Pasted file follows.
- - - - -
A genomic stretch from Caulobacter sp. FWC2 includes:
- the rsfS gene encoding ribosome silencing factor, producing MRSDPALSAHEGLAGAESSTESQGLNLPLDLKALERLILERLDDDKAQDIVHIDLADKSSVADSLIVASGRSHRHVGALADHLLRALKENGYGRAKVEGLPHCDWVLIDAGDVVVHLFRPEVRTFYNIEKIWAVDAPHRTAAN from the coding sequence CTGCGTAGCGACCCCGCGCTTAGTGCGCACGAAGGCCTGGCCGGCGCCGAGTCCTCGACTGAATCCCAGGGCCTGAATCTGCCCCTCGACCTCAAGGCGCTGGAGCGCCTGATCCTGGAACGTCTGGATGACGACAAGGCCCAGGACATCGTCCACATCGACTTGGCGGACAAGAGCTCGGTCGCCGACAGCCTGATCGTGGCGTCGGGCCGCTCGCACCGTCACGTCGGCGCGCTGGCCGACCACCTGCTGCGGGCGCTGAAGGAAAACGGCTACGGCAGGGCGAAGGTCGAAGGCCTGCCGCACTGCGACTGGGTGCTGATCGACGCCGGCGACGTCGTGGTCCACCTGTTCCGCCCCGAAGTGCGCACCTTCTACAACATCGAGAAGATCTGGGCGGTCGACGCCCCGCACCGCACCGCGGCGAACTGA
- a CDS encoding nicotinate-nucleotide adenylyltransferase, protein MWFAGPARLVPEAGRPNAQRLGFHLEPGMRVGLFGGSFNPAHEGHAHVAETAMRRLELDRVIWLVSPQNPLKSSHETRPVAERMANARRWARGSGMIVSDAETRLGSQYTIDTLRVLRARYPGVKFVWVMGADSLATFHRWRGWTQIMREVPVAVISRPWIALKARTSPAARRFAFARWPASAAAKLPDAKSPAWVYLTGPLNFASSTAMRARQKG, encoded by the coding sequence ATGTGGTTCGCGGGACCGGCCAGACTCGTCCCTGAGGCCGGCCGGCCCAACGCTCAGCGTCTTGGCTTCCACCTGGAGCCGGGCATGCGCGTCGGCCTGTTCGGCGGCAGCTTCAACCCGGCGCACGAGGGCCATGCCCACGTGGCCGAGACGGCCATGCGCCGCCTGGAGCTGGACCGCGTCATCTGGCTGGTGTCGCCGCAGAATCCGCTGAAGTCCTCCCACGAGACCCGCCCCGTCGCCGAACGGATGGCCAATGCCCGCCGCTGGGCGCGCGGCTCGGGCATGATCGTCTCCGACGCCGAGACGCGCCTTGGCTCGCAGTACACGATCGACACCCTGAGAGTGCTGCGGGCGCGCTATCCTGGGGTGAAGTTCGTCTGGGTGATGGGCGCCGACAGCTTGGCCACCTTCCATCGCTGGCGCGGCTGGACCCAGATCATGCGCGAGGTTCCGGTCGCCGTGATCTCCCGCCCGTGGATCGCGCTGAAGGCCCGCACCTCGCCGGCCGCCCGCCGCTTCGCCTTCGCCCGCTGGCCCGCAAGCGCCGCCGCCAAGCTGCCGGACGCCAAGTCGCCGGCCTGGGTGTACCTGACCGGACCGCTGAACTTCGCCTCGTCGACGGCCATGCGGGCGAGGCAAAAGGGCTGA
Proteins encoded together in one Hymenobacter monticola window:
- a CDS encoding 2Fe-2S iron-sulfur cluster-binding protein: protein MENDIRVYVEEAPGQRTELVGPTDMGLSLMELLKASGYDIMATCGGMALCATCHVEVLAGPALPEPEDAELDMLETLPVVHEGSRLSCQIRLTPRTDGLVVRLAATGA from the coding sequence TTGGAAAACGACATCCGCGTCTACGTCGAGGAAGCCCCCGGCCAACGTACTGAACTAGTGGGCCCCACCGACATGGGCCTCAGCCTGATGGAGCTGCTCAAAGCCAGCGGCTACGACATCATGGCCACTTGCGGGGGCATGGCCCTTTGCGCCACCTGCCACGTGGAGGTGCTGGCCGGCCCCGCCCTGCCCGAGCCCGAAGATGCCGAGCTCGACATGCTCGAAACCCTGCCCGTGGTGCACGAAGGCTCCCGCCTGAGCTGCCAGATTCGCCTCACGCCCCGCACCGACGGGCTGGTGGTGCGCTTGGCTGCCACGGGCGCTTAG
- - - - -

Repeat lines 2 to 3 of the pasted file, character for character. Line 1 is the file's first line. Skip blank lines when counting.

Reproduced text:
- the rsfS gene encoding ribosome silencing factor, producing MRSDPALSAHEGLAGAESSTESQGLNLPLDLKALERLILERLDDDKAQDIVHIDLADKSSVADSLIVASGRSHRHVGALADHLLRALKENGYGRAKVEGLPHCDWVLIDAGDVVVHLFRPEVRTFYNIEKIWAVDAPHRTAAN from the coding sequence CTGCGTAGCGACCCCGCGCTTAGTGCGCACGAAGGCCTGGCCGGCGCCGAGTCCTCGACTGAATCCCAGGGCCTGAATCTGCCCCTCGACCTCAAGGCGCTGGAGCGCCTGATCCTGGAACGTCTGGATGACGACAAGGCCCAGGACATCGTCCACATCGACTTGGCGGACAAGAGCTCGGTCGCCGACAGCCTGATCGTGGCGTCGGGCCGCTCGCACCGTCACGTCGGCGCGCTGGCCGACCACCTGCTGCGGGCGCTGAAGGAAAACGGCTACGGCAGGGCGAAGGTCGAAGGCCTGCCGCACTGCGACTGGGTGCTGATCGACGCCGGCGACGTCGTGGTCCACCTGTTCCGCCCCGAAGTGCGCACCTTCTACAACATCGAGAAGATCTGGGCGGTCGACGCCCCGCACCGCACCGCGGCGAACTGA
- a CDS encoding nicotinate-nucleotide adenylyltransferase, protein MWFAGPARLVPEAGRPNAQRLGFHLEPGMRVGLFGGSFNPAHEGHAHVAETAMRRLELDRVIWLVSPQNPLKSSHETRPVAERMANARRWARGSGMIVSDAETRLGSQYTIDTLRVLRARYPGVKFVWVMGADSLATFHRWRGWTQIMREVPVAVISRPWIALKARTSPAARRFAFARWPASAAAKLPDAKSPAWVYLTGPLNFASSTAMRARQKG, encoded by the coding sequence ATGTGGTTCGCGGGACCGGCCAGACTCGTCCCTGAGGCCGGCCGGCCCAACGCTCAGCGTCTTGGCTTCCACCTGGAGCCGGGCATGCGCGTCGGCCTGTTCGGCGGCAGCTTCAACCCGGCGCACGAGGGCCATGCCCACGTGGCCGAGACGGCCATGCGCCGCCTGGAGCTGGACCGCGTCATCTGGCTGGTGTCGCCGCAGAATCCGCTGAAGTCCTCCCACGAGACCCGCCCCGTCGCCGAACGGATGGCCAATGCCCGCCGCTGGGCGCGCGGCTCGGGCATGATCGTCTCCGACGCCGAGACGCGCCTTGGCTCGCAGTACACGATCGACACCCTGAGAGTGCTGCGGGCGCGCTATCCTGGGGTGAAGTTCGTCTGGGTGATGGGCGCCGACAGCTTGGCCACCTTCCATCGCTGGCGCGGCTGGACCCAGATCATGCGCGAGGTTCCGGTCGCCGTGATCTCCCGCCCGTGGATCGCGCTGAAGGCCCGCACCTCGCCGGCCGCCCGCCGCTTCGCCTTCGCCCGCTGGCCCGCAAGCGCCGCCGCCAAGCTGCCGGACGCCAAGTCGCCGGCCTGGGTGTACCTGACCGGACCGCTGAACTTCGCCTCGTCGACGGCCATGCGGGCGAGGCAAAAGGGCTGA